Well, this certainly is a change of pace. Usually, writing the lead-off article or text spiel for an issue of PBM Chaos is the last thing that I do, or nearly the last. This time around, though, it's turned out to be the very first thing that I've started on.
I find myself torn, here in the wee early morning hours of a Sunday fresh out of the oven. Several more subscribers e-mail providers have interpreted these PBM Chaos mailings as "spam." And in at least one instance, part of these newsletters go cut off. Such misfortunes add up to me wondering whether to just go back to doing some kind of PDF document for my PBM stuff.
It's frustrating to actively, consciously try to stay within the rails, so to speak, only to end up getting derailed, anyway. If your issues of PBM Chaos are getting cut off, how do you know that the portion that you are receiving isn't the entire issue? And if you've been on the PlayByMail mailing list for a long while, and all of a sudden, your e-mail provider begins to auto-mark PBM Chaos as "spam," how do you then "follow along?"
So, while I'm not exactly brooding, as I sit here with darkness consuming the world right outside of my window, I am thinking and pondering and wondering to myself how to deal with these sorts of things in a manner that is effective?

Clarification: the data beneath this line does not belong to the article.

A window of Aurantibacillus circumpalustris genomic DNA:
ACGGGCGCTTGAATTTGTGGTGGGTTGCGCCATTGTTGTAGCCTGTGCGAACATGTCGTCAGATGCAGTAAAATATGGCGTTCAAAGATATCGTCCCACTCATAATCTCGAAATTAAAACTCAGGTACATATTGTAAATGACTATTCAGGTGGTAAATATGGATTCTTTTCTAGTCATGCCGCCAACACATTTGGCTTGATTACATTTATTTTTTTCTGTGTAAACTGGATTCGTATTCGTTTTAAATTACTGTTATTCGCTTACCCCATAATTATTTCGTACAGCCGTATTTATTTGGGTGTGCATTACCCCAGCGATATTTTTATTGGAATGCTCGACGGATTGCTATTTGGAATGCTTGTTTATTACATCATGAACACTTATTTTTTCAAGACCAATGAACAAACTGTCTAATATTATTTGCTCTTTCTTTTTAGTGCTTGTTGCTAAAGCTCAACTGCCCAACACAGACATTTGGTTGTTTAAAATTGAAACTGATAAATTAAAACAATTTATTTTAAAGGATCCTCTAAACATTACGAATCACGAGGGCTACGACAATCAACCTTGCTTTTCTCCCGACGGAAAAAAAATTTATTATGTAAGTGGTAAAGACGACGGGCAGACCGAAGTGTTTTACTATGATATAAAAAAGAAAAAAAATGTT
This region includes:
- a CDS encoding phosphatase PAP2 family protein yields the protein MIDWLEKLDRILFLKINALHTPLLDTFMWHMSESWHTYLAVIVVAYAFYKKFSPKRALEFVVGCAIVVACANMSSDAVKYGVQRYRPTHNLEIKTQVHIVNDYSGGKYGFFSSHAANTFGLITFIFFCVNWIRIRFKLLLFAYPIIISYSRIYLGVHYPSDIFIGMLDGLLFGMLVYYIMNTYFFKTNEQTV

It was at this point that I received new turn results for some of the games of Alamaze that I am currently playing in, and became distracted with that, ending with me taking time out to write a couple of forum postings over in the Alamaze forum here and here.
And now, here I am many hours later, with Sunday afternoon just getting its grip on the day. I've taken some time out, today, to share numerous old PBM advertisements from PBM games and PBM companies that are now little more than PBM memories. And for some of us, many of these really old play by mail games aren't even memories, because seeing them now, decades after the fact of their creation, ends up being something new for us. Not everyone alive today is as old as my buddy, Wayne "Watch Yer Driving" Smith.
Somehow in the mixture and brew of what this day, so far, has become for me, with PBM this and PBM that having a game of ping pong in my empty brain cavity, my PBM sanity has sought refuge upon the shore of quality. One thing that play by mail gaming could really benefit more from, these days, is embracing and utilizing quality as a driving force.